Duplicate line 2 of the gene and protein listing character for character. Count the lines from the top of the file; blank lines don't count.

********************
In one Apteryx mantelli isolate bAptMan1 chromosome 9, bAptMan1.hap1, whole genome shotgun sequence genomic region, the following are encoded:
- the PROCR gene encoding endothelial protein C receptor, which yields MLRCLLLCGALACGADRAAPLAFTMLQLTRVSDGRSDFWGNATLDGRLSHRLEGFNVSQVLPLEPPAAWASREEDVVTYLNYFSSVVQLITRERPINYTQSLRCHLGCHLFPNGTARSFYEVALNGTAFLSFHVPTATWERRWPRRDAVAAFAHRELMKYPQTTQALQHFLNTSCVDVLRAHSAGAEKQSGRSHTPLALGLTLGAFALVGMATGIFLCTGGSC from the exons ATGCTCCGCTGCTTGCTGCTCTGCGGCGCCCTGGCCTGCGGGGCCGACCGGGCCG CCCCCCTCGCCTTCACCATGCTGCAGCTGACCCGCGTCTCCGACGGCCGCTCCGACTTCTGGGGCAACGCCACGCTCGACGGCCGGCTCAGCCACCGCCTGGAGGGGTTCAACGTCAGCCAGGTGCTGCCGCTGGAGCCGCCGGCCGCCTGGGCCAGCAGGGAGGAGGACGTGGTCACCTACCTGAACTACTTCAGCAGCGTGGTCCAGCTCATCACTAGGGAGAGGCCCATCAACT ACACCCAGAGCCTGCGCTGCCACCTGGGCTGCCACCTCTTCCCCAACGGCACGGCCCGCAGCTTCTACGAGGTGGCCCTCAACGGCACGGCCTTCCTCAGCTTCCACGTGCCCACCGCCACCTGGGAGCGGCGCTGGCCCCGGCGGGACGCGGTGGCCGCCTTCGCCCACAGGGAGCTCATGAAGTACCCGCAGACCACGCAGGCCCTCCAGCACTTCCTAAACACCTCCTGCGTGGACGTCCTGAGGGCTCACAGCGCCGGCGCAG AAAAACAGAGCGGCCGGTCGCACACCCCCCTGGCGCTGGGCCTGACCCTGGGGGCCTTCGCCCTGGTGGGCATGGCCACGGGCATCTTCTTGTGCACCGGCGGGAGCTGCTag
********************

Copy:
- the PROCR gene encoding endothelial protein C receptor, which yields MLRCLLLCGALACGADRAAPLAFTMLQLTRVSDGRSDFWGNATLDGRLSHRLEGFNVSQVLPLEPPAAWASREEDVVTYLNYFSSVVQLITRERPINYTQSLRCHLGCHLFPNGTARSFYEVALNGTAFLSFHVPTATWERRWPRRDAVAAFAHRELMKYPQTTQALQHFLNTSCVDVLRAHSAGAEKQSGRSHTPLALGLTLGAFALVGMATGIFLCTGGSC from the exons ATGCTCCGCTGCTTGCTGCTCTGCGGCGCCCTGGCCTGCGGGGCCGACCGGGCCG CCCCCCTCGCCTTCACCATGCTGCAGCTGACCCGCGTCTCCGACGGCCGCTCCGACTTCTGGGGCAACGCCACGCTCGACGGCCGGCTCAGCCACCGCCTGGAGGGGTTCAACGTCAGCCAGGTGCTGCCGCTGGAGCCGCCGGCCGCCTGGGCCAGCAGGGAGGAGGACGTGGTCACCTACCTGAACTACTTCAGCAGCGTGGTCCAGCTCATCACTAGGGAGAGGCCCATCAACT ACACCCAGAGCCTGCGCTGCCACCTGGGCTGCCACCTCTTCCCCAACGGCACGGCCCGCAGCTTCTACGAGGTGGCCCTCAACGGCACGGCCTTCCTCAGCTTCCACGTGCCCACCGCCACCTGGGAGCGGCGCTGGCCCCGGCGGGACGCGGTGGCCGCCTTCGCCCACAGGGAGCTCATGAAGTACCCGCAGACCACGCAGGCCCTCCAGCACTTCCTAAACACCTCCTGCGTGGACGTCCTGAGGGCTCACAGCGCCGGCGCAG AAAAACAGAGCGGCCGGTCGCACACCCCCCTGGCGCTGGGCCTGACCCTGGGGGCCTTCGCCCTGGTGGGCATGGCCACGGGCATCTTCTTGTGCACCGGCGGGAGCTGCTag